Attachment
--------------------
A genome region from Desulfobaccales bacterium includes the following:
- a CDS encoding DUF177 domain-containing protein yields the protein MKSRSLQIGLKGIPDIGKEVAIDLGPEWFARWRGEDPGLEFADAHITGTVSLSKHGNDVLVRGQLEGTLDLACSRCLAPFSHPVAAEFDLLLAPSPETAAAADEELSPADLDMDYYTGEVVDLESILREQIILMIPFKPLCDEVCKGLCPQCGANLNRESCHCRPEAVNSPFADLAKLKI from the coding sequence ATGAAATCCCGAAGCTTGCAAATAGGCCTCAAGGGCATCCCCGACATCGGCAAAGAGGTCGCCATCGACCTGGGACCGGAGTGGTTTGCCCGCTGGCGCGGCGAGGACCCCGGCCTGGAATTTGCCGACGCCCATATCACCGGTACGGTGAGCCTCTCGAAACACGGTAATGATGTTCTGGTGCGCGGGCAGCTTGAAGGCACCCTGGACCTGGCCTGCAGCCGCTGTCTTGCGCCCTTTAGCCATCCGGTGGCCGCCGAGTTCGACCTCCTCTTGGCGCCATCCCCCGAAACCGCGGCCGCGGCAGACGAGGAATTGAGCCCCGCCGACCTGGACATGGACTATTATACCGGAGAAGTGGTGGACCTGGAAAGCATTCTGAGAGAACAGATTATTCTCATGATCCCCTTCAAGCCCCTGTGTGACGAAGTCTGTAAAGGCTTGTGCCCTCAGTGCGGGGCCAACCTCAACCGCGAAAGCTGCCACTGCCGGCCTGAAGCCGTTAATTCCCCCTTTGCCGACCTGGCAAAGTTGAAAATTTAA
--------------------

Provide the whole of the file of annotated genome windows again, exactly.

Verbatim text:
A genome region from Desulfobaccales bacterium includes the following:
- a CDS encoding DUF177 domain-containing protein yields the protein MKSRSLQIGLKGIPDIGKEVAIDLGPEWFARWRGEDPGLEFADAHITGTVSLSKHGNDVLVRGQLEGTLDLACSRCLAPFSHPVAAEFDLLLAPSPETAAAADEELSPADLDMDYYTGEVVDLESILREQIILMIPFKPLCDEVCKGLCPQCGANLNRESCHCRPEAVNSPFADLAKLKI from the coding sequence ATGAAATCCCGAAGCTTGCAAATAGGCCTCAAGGGCATCCCCGACATCGGCAAAGAGGTCGCCATCGACCTGGGACCGGAGTGGTTTGCCCGCTGGCGCGGCGAGGACCCCGGCCTGGAATTTGCCGACGCCCATATCACCGGTACGGTGAGCCTCTCGAAACACGGTAATGATGTTCTGGTGCGCGGGCAGCTTGAAGGCACCCTGGACCTGGCCTGCAGCCGCTGTCTTGCGCCCTTTAGCCATCCGGTGGCCGCCGAGTTCGACCTCCTCTTGGCGCCATCCCCCGAAACCGCGGCCGCGGCAGACGAGGAATTGAGCCCCGCCGACCTGGACATGGACTATTATACCGGAGAAGTGGTGGACCTGGAAAGCATTCTGAGAGAACAGATTATTCTCATGATCCCCTTCAAGCCCCTGTGTGACGAAGTCTGTAAAGGCTTGTGCCCTCAGTGCGGGGCCAACCTCAACCGCGAAAGCTGCCACTGCCGGCCTGAAGCCGTTAATTCCCCCTTTGCCGACCTGGCAAAGTTGAAAATTTAA